[0039] A visited list that has been modified in accordance with the invention is illustrated in FIG. 6. In a first column 60 in FIG. 6, the URL's of the visited web pages are listed. Then, in a second column 62, there is stored data indicative of location marks that have been established for the visited web pages. If no location marks have been established for a visited web page, then the corresponding entry under column 62 may be blank. However, if one or more location marks have been established for a visited web page, then column 62 may contain information like that shown in inset 64. For example, there may be stored for each established location mark a mark position, a CRC code, an indication as to whether the location mark has been used, and an indication of the priority of the location mark. The significance of the data in regard to whether the mark has been used and its priority will be explained below. The mark position information may indicate the location of the mark in the web page by means of an offset from the start of the page, or by reference to an intra-page link. Alternatively the mark position may be indicated by the name of the HTML object in the page or by any tag in the page or by a paragraph number. The mark position may alternatively be indicated by a text string or a header.

[0040] In a third column 66 of the visited list, there may be stored pointers to the thumbnail representations that have been established for the visited web pages for which at least one location mark has been established.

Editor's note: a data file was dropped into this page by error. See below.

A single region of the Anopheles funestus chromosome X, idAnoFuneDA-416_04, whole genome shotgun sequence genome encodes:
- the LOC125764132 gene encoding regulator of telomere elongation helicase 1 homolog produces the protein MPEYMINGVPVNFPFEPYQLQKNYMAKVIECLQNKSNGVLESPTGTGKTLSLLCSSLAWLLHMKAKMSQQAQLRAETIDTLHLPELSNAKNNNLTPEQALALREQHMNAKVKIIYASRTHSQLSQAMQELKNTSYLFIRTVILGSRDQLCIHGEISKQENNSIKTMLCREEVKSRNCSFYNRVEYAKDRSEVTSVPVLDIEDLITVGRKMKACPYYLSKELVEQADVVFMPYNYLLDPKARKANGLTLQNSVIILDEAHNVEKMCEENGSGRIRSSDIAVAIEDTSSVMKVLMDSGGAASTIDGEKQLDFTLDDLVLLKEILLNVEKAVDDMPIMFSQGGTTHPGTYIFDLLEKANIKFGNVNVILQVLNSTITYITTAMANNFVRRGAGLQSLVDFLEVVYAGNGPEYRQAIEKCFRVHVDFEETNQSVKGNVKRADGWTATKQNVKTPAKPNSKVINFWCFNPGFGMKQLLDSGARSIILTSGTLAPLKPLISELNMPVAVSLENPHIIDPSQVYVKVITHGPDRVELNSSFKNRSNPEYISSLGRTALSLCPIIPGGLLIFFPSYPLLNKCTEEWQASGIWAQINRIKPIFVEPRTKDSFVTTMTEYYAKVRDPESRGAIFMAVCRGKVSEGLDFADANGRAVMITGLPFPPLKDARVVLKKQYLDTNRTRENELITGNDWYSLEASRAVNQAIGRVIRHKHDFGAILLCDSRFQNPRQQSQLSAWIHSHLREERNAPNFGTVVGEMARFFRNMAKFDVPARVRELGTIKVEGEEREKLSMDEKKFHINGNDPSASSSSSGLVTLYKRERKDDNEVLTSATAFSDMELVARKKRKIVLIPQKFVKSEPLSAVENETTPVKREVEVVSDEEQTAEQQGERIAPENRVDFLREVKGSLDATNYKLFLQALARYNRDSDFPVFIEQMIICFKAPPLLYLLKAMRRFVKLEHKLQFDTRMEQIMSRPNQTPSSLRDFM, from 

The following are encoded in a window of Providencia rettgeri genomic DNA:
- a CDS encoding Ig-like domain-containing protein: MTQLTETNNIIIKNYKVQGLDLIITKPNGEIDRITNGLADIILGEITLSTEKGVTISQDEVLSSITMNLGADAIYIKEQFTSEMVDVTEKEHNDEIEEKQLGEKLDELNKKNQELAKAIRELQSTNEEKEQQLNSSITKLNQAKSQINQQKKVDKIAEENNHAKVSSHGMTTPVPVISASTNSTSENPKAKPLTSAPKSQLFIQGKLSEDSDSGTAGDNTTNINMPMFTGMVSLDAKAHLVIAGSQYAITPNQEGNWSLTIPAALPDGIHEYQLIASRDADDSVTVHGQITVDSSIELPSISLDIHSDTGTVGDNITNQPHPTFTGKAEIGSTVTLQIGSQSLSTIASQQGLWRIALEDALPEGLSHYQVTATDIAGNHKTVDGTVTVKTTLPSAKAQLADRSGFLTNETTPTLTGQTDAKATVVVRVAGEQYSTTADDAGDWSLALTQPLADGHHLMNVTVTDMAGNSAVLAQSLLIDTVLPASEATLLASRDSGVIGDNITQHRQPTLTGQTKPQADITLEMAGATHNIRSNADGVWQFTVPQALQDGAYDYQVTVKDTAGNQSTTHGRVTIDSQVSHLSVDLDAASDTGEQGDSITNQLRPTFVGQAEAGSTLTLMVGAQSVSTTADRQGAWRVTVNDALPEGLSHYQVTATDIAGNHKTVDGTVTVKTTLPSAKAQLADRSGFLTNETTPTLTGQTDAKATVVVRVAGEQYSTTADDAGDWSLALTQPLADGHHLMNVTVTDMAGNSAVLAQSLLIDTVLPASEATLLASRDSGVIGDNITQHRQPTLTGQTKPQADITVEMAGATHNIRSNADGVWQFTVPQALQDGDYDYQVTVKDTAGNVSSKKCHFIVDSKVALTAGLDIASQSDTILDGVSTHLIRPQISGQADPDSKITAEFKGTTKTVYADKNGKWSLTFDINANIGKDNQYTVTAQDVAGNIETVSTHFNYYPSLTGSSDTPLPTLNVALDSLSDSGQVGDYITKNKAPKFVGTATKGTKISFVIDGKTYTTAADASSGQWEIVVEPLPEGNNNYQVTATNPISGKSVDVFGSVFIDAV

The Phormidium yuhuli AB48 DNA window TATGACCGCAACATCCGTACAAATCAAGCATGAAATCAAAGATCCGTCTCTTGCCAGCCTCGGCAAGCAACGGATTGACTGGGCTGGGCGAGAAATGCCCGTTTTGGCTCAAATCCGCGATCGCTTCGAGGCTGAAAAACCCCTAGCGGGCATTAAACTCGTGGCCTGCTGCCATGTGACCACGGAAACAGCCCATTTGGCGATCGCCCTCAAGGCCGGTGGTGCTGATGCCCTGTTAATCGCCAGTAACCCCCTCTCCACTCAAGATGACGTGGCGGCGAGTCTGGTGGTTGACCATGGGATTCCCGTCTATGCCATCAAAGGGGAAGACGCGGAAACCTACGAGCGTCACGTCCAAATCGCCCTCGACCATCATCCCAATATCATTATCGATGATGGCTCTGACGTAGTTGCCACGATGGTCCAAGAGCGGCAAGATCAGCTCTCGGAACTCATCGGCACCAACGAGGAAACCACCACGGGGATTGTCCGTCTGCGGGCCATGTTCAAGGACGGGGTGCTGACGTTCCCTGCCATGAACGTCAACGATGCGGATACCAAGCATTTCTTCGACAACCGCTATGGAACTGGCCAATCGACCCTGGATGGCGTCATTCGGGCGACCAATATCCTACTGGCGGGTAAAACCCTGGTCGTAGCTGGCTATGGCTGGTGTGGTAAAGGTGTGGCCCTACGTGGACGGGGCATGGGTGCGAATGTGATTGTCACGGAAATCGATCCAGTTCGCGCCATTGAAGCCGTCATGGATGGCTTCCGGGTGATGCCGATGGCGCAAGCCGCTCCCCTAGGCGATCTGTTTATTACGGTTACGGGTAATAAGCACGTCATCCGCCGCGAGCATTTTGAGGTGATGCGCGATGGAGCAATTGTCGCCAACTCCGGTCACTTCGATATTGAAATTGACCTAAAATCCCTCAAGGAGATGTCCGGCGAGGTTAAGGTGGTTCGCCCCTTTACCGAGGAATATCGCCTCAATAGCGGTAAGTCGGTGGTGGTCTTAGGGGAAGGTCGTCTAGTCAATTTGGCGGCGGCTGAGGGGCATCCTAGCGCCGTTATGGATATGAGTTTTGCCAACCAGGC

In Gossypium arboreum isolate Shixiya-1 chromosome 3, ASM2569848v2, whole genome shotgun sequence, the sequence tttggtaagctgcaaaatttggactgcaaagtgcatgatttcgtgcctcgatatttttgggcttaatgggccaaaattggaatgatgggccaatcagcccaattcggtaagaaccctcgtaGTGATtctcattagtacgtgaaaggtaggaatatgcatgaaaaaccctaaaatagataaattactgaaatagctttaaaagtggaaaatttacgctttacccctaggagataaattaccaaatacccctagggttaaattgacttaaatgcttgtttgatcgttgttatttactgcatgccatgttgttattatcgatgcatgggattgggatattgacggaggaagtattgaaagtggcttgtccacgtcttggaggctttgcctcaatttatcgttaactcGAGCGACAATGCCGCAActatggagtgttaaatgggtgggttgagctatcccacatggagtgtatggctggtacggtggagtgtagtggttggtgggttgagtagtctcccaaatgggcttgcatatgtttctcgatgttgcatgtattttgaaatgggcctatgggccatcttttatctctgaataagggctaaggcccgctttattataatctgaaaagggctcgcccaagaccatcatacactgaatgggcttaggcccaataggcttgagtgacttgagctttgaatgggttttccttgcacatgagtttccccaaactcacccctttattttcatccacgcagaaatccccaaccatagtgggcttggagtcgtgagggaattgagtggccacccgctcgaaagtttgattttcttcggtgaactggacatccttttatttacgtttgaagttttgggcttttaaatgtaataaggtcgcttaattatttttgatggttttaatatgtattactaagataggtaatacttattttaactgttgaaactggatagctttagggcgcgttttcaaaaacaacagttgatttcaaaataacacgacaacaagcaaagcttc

[0041] Referring once more to FIG. 4A, if it is determined at decision block 38 that the user has not taken action to establish a location mark on a currently displayed web page, then decision block 68 (FIG. 4B) follows. At decision block 68 it is determined whether the user has taken an action to remove a location mark from a currently displayed web page. Such an action on the part of the user may entail positioning a cursor on a previously-established location mark in the currently displayed web page, and clicking a mouse button or actuating a function key on the keyboard to indicate that the location mark is to be removed. For example, clicking a left mouse button may indicate establishment of a location mark, and clicking a right mouse button may indicate removal of a location mark.

[0042] If a positive determination is made at block 68, then block 70 follows. At block 70 the location mark in question is removed from the display, and then block 72 follows. At block 72 the corresponding entry for the mark to be removed is deleted from the mark list column 62 (FIG. 6) of the visited list.

[0043] Referring again to FIG. 4B, if a negative determination is made at block 68, then a decision block 74 follows. At decision block 74 it is determined whether the user has taken an action to indicate a desire to update the properties of a previously established location mark. Such an indication on the part of the user may include positioning the cursor on the location mark in question, and actuating an appropriate one of the function keys on the keyboard.